National Men's Health Week: Wellness at 20, 30, 40 and 50

National Men's Health Week: Wellness at 20, 30, 40 and 50

Here are some tips for your 20s, 30s, 40s and 50s on how to improve your health during these ages — and beyond.

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Taking care of yourself is a lifelong endeavor, but it's good to take time to reflect on the best strategies that work for us. Black men are less likely to seek preventative care and more likely to be diagnosed with cancer, diabetes, high blood pressure, and heart disease at younger ages. For National Men's Health Week, here are some tips for your 20s, 30s, 40s and 50s on how to improve your health during these ages — and beyond.

Wellness in Your Twenties

If you’re a guy in your twenties, exercising regularly is one of the best ways to maintain wellness when your young age works in your favor. Men aged 18-25 have lower obesity rates than those 26 or older. Eating well is another; take advantage of free blood tests available through many universities to learn more about your body. Black men are more likely to be obese than their white counterparts—and it’s not because they eat differently. The culprit? An increase in stress levels for Black men between ages 15 and 24 can lead to weight gain later on. Stress leads people to seek out comfort food that is high in fat, sodium, and sugar—all things that can lead to weight gain over time.

Did you also know Black men are more likely to suffer from sleep apnea than other racial groups? Establishing a good sleeping routine early on can work wonders later on. A lack of sleep has been linked to an increased risk of heart disease and diabetes—and it’s easy to see why. Not getting enough shut-eye increases your levels of cortisol (the stress hormone) and reduces your leptin levels (the hormone that tells your brain when you’re full). Both factors increase appetite; if you aren’t getting enough rest, it becomes all too easy to reach for unhealthy snacks instead of healthy ones.

Wellness in Your Thirties

A 30-year-old’s body is very different from a 20-year-old’s body. In addition to requiring fewer calories each day, your 30 year old body is also less able to metabolize protein, vitamins and minerals due to changes in hormone levels. It is important that your health habits are now more geared towards longevity rather than risk prevention. Maintain a balanced diet with plenty of fresh fruits and vegetables, and if you drink alcohol, do so moderately. Continue to exercise regularly (at least 30 minutes of aerobic exercise three times per week), and manage stress by getting enough sleep and staying physically active during non-exercise time.

Taking a multivitamin can help ensure you are getting all of your vitamins on a daily basis, so you feel great throughout your day. According to a new study by The Cooper Institute & the University of Chicago, 76% of African Americans are vitamin deficient. As a result African Americans bodies are less likely to be able to fight off infection. Don't know where to start? Our Immune Defense Support Vitamins combine the 11 most researched ingredients for immune defense and immune support, making getting the nutrition you need easy.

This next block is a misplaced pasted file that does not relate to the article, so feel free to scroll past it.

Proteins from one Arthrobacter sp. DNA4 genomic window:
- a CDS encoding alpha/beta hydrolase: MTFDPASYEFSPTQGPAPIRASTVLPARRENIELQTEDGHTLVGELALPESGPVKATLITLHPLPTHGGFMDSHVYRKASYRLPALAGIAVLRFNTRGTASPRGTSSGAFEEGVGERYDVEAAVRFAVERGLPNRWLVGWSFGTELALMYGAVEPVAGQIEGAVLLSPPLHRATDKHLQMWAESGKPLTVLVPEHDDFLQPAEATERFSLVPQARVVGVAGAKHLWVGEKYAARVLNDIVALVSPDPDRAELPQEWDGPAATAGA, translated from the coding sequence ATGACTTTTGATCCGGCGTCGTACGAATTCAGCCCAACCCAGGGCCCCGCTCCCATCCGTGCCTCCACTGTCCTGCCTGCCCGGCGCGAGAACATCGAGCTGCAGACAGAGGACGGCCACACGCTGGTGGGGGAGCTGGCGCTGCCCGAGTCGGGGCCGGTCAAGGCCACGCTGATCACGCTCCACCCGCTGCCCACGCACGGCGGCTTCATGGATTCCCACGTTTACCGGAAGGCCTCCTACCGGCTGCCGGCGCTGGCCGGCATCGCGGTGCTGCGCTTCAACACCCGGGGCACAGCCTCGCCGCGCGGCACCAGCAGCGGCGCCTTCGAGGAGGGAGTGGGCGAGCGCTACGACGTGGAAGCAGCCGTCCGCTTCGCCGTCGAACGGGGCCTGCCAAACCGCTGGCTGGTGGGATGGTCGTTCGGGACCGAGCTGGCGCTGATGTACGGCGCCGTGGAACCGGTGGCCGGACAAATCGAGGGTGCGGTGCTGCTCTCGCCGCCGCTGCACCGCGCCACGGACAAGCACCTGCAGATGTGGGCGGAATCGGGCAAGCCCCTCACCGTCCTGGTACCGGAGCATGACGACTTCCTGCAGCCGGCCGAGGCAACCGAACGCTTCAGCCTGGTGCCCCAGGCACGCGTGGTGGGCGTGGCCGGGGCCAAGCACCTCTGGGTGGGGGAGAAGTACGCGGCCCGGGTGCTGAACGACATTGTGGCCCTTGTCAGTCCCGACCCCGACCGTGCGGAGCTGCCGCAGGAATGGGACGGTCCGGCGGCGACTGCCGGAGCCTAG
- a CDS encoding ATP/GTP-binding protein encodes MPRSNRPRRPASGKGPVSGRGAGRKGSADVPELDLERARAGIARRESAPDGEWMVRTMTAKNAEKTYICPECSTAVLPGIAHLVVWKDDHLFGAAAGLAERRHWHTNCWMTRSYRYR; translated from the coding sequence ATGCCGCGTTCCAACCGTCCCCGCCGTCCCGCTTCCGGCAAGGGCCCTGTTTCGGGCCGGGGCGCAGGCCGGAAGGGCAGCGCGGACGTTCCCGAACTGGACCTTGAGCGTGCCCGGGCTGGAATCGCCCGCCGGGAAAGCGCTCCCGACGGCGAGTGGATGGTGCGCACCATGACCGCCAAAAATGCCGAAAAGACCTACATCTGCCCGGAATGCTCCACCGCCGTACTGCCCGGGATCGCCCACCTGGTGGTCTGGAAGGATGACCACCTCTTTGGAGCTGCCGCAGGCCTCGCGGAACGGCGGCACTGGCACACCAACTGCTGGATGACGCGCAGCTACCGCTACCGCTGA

Wellness in Your Forties

Black men are 70% more likely to die of heart disease than any other cause. This is especially troubling given that heart disease is preventable. In your forties, continue to make healthy lifestyle choices, including staying physically active on a regular basis. Avoiding tobacco use should also be a high priority, as smoking doubles your risk of developing serious health problems later in life. If you don’t know your blood pressure or cholesterol levels, find out today! While you’re at it, schedule an appointment with your doctor for routine physicals. Routine visits allow doctors to identify risks and take steps toward improving overall wellness before problems arise.

Black men can take further steps to reduce their risk of cardiovascular disease by lowering their cholesterol. High levels of LDL or bad cholesterol can increase your risk of developing atherosclerosis—the buildup of plaque inside arteries restricts blood flow and increases risk for stroke or heart attack. A diet high in saturated fats is a major contributor to high cholesterol, so make sure you’re getting plenty of polyunsaturated fats instead, such as fish like salmon and tuna (fish is an omega-3 supplement) as well as nuts like almonds and walnuts.

Wellness in Your Fifties and Beyond

When men reach their fifties, they need to keep a particularly close eye on their prostate health. The prostate gland is part of both men’s reproductive and urinary systems. It sits below the bladder in front of your rectum. There are many misconceptions about prostate health—it doesn’t just affect sexual function but also overall wellness for older Black men (and all Black men). Along with regularly seeing a doctor, maintaining a healthy diet and exercise routine play important roles in prostate cancer prevention.

Older Black men should have their blood pressure checked every year after age 55 or earlier if they have risk factors such as diabetes or high cholesterol. High blood pressure increases your heart disease, stroke and kidney disease risk. If you’re 60 or older, you can also ask your doctor about blood tests to check for hidden signs of colon cancer. Screening tests can help find polyps before they turn into cancerous tumors. The saying is true: we get better with age! But we can still do what we can to look after our health and ensure we're at our best for ourselves and the ones we love.

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